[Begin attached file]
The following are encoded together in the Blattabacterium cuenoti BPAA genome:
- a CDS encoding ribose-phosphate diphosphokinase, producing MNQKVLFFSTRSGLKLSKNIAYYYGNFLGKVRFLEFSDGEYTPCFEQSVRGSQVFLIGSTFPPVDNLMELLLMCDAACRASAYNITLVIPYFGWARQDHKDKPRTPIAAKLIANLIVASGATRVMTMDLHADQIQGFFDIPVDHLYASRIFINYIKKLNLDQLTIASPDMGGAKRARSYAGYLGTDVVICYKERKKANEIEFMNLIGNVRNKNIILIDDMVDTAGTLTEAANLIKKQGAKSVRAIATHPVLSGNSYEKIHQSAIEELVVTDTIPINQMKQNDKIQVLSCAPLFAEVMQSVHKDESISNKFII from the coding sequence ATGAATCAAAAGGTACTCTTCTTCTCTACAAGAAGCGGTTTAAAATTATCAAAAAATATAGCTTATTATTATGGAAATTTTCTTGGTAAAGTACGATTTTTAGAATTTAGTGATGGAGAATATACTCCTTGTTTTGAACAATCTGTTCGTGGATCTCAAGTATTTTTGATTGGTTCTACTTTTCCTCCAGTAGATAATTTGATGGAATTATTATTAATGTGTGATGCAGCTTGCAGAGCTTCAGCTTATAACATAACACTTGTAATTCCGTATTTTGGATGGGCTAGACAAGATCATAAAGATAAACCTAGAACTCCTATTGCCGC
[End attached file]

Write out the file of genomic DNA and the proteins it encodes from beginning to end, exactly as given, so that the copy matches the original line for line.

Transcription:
The following are encoded together in the Blattabacterium cuenoti BPAA genome:
- a CDS encoding ribose-phosphate diphosphokinase, producing MNQKVLFFSTRSGLKLSKNIAYYYGNFLGKVRFLEFSDGEYTPCFEQSVRGSQVFLIGSTFPPVDNLMELLLMCDAACRASAYNITLVIPYFGWARQDHKDKPRTPIAAKLIANLIVASGATRVMTMDLHADQIQGFFDIPVDHLYASRIFINYIKKLNLDQLTIASPDMGGAKRARSYAGYLGTDVVICYKERKKANEIEFMNLIGNVRNKNIILIDDMVDTAGTLTEAANLIKKQGAKSVRAIATHPVLSGNSYEKIHQSAIEELVVTDTIPINQMKQNDKIQVLSCAPLFAEVMQSVHKDESISNKFII from the coding sequence ATGAATCAAAAGGTACTCTTCTTCTCTACAAGAAGCGGTTTAAAATTATCAAAAAATATAGCTTATTATTATGGAAATTTTCTTGGTAAAGTACGATTTTTAGAATTTAGTGATGGAGAATATACTCCTTGTTTTGAACAATCTGTTCGTGGATCTCAAGTATTTTTGATTGGTTCTACTTTTCCTCCAGTAGATAATTTGATGGAATTATTATTAATGTGTGATGCAGCTTGCAGAGCTTCAGCTTATAACATAACACTTGTAATTCCGTATTTTGGATGGGCTAGACAAGATCATAAAGATAAACCTAGAACTCCTATTGCCGC